But while both Dewar and Salmond were synonymous with Scotland, they bore the indelible imprimatur of Westminster. It was on Westminster's terms that they made their names - for there were no other terms - and fought their battles. They came to Holyrood gladly, but they did not come from there. Their successors are a different story altogether. Both are virtually unknown outside Scotland; indeed most Scots would struggle to pick out John Swinney, the new leader of the SNP, in an identity parade. Their performance at the despatch box this week - the first time they have duelled togther - was dire.

Undoubtedly they will grow into their respective jobs, although it is too early to tell in what direction they will take their parties. McLeish seems to be heading for a more populist agenda. His principal achievement so far is changing the name of the culture and sports portfolio to sports and culture - less Puccini and Bach, more pies and Bovril. He has said he wants to concentrate on "core issues", such as health and education, rather than gay rights and fox hunting. It is true that he has not travelled as far as Dewar, but that also means he is carrying less baggage. He could persuade Canavan not to resign his Westminster seat and force a byelection that Labour would probably have lost. Dewar could not because he and Canavan had a long-standing feud.

Swinney, meanwhile, has declared himself more of a gradualist. He wants to show that the SNP is fit to govern on bread-and-butter issues in Holyrood before he moves on to the big prize of independence by referendum.

But their low profile south of the border and scarcely developed agendas are no bad thing. For it is less important where they are going than where they have come from. Their big chance has come not in Westminster but Holyrood. Their success or failure will be defined in terms of how they fare in Edinburgh, not London. As the past 18 months have demonstrated, the terms of debate are very different up here. Scottish politics is more religious and less rural than that of Britain as a whole; the indications so far are that Scotland is likely to be less socially progressive but more economically redistributive. To hold its own here Labour must look to its left not its right.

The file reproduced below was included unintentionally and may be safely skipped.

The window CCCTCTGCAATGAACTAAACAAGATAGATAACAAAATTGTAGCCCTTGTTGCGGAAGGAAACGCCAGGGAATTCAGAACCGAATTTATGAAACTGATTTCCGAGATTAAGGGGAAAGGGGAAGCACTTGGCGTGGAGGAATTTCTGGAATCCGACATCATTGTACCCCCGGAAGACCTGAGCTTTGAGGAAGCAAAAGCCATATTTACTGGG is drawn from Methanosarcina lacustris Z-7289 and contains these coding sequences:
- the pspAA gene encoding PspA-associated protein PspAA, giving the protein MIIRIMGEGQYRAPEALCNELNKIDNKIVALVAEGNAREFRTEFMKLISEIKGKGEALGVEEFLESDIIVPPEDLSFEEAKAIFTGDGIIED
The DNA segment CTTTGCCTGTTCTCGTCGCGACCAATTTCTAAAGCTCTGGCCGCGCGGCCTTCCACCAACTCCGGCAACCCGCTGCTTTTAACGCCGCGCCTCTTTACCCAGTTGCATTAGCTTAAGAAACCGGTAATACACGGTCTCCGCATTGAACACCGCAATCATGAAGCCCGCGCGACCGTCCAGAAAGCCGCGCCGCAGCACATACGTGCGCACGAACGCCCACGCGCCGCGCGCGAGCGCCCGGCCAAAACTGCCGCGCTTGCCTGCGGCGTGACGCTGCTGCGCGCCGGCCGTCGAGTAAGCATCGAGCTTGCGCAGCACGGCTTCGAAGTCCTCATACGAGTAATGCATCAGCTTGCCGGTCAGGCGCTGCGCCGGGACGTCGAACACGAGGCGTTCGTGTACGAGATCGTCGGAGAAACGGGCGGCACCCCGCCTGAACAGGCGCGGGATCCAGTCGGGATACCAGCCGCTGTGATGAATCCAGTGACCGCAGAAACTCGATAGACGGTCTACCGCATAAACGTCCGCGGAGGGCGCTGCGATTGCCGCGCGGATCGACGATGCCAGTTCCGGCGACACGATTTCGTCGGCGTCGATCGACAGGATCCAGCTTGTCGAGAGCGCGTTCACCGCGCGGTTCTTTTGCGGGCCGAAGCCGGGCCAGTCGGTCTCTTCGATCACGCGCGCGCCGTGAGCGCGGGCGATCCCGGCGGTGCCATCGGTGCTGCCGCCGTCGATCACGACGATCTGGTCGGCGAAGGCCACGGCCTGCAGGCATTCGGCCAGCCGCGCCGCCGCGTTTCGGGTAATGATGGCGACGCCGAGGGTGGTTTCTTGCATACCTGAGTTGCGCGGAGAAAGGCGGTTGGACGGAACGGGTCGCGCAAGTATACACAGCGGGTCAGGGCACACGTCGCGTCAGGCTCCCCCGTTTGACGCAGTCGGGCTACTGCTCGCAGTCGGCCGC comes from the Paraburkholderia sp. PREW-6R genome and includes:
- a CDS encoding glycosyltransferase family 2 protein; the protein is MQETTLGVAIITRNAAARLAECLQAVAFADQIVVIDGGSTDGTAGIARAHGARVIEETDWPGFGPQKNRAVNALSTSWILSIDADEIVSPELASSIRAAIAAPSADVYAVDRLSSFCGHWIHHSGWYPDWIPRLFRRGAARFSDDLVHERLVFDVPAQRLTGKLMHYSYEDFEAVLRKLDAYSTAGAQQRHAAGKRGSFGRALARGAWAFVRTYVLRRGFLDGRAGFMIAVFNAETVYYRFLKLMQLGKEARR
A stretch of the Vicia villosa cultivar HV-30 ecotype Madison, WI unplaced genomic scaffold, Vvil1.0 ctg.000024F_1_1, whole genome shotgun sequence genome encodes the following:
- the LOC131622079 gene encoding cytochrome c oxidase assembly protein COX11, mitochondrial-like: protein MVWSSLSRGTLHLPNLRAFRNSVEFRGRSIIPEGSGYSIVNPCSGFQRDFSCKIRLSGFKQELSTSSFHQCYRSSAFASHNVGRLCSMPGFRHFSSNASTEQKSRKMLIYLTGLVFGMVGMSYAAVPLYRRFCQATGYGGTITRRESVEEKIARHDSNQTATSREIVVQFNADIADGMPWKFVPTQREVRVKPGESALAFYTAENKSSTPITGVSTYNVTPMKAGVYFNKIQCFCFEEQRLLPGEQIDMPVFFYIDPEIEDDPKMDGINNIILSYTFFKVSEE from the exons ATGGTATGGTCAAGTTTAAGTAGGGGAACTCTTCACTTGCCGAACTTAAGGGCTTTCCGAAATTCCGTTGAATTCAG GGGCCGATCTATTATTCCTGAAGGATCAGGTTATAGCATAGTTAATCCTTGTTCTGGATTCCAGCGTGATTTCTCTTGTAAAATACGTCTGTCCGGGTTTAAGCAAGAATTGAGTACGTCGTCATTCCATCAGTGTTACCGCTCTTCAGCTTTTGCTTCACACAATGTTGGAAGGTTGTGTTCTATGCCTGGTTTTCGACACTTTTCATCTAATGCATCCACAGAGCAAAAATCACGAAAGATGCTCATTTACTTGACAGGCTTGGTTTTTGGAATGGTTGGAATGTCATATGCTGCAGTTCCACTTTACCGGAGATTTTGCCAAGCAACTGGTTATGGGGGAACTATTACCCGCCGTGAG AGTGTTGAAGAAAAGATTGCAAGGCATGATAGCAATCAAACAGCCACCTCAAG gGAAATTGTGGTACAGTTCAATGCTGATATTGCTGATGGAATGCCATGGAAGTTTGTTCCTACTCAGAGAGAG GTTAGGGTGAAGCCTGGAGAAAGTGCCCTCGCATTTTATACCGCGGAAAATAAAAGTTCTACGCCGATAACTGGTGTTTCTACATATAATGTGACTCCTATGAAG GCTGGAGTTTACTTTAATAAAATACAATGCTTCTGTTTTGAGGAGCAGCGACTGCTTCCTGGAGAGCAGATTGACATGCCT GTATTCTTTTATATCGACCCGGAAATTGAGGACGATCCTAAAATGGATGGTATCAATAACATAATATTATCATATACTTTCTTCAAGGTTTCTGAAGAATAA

The parliament has a higher proportion of women than the Commons but no ethnic minorities. Scottish backbench MPs in Westminster have taken to complaining that they cannot get their voice heard here because the media are too busy covering Holyrood. That is the way it should be. "Devolution creates institutions whose leaders have to have the confidence of those institutions rather than Westminster," says John Curtice, a politics professor at Strathclyde university.

It is a truism Tony Blair has had to learn the hard way; the consequences go beyond Scotland. Now that McLeish is in charge in Holyrood the four men Blair wished to carry his mantle during the first wave of devolution have all gone. Their careers have been cut short - by disgrace (Ron Davies), death (Dewar), defeat at the polls (Frank Dobson) and defeat in an assembly (Alun Michael). The two men the Labour machine fought hard, and at times dirtily, to deny the top jobs in Wales (Rhodri Morgan) and London (Ken Livingstone) are both in place. And, despite dire warnings to the contrary, the sky has not fallen in. The political institutions are in place: now the political cultures must flourish. The transition period is over. Like Dewar, may it rest in peace.

gary.younge@theguardian.com